DOH Claims COVID ‘Immunity’ Helping, But Not Enough
For the first time in a long while, perhaps ever, the Washington State Department of Health publicly and widely has admitted public immunity, as they refer to what most think of as "herd" immunity; is helping in the fight against COVID-19.
However, the DOH claimed Thursday in a new report it's not enough to offset what they call "risky behaviors."
According to WSDOH:
- "At the start of April, the best model-based estimate of overall population immunity was 26.8%. At that time, immunity from vaccination (about 15% of the population) was starting to surpass immunity from previous infection (about 11%). These estimates include the time it takes to develop immunity after completing vaccination. They also reflect the fact that vaccines are not 100% protective and a very small number of fully vaccinated people will still get COVID-19."
They also claim the estimated percentage of the population with active COVID-19 infections almost doubled between March 1 and April 1. Note the use of the word estimated. This is how DOH explained this:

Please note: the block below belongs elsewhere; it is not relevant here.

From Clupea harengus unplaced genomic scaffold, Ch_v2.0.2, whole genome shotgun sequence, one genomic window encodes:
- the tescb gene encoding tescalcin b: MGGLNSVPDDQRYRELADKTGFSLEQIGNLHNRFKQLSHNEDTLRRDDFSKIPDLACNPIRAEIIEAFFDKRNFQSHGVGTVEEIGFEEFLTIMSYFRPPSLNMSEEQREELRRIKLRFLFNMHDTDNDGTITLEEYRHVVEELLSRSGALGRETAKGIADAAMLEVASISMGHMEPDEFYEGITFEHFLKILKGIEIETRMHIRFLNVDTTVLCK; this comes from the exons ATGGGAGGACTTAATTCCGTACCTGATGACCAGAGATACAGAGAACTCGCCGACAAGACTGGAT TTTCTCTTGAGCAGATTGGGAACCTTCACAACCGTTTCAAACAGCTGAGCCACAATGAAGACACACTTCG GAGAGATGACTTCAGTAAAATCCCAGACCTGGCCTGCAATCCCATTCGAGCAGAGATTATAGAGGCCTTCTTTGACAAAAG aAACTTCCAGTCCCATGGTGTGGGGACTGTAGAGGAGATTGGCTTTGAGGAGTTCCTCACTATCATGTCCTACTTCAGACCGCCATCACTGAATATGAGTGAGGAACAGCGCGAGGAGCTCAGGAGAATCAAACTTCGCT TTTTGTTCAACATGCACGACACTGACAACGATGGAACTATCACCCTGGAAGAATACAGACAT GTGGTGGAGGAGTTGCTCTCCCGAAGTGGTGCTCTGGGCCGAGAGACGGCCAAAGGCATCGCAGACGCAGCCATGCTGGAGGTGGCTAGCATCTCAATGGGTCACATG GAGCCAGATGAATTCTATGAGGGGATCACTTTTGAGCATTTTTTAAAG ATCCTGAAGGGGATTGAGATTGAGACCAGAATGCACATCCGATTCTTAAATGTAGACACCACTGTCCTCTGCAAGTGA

"...This percentage is known as overall prevalence and the estimate includes identified cases as well as people who have COVID-19 but don’t have symptoms and may not have been tested. When prevalence is high, it means a lot of people may need health care or could be passing the virus to others."
They also claim case rates among those under 70 are increasing, and claim hospitalizations are rising as well.
The bottom line they claim?
Vaccinations are working but immunity isn't high enough to combat increasing disease levels. To read the report, click on the button below.
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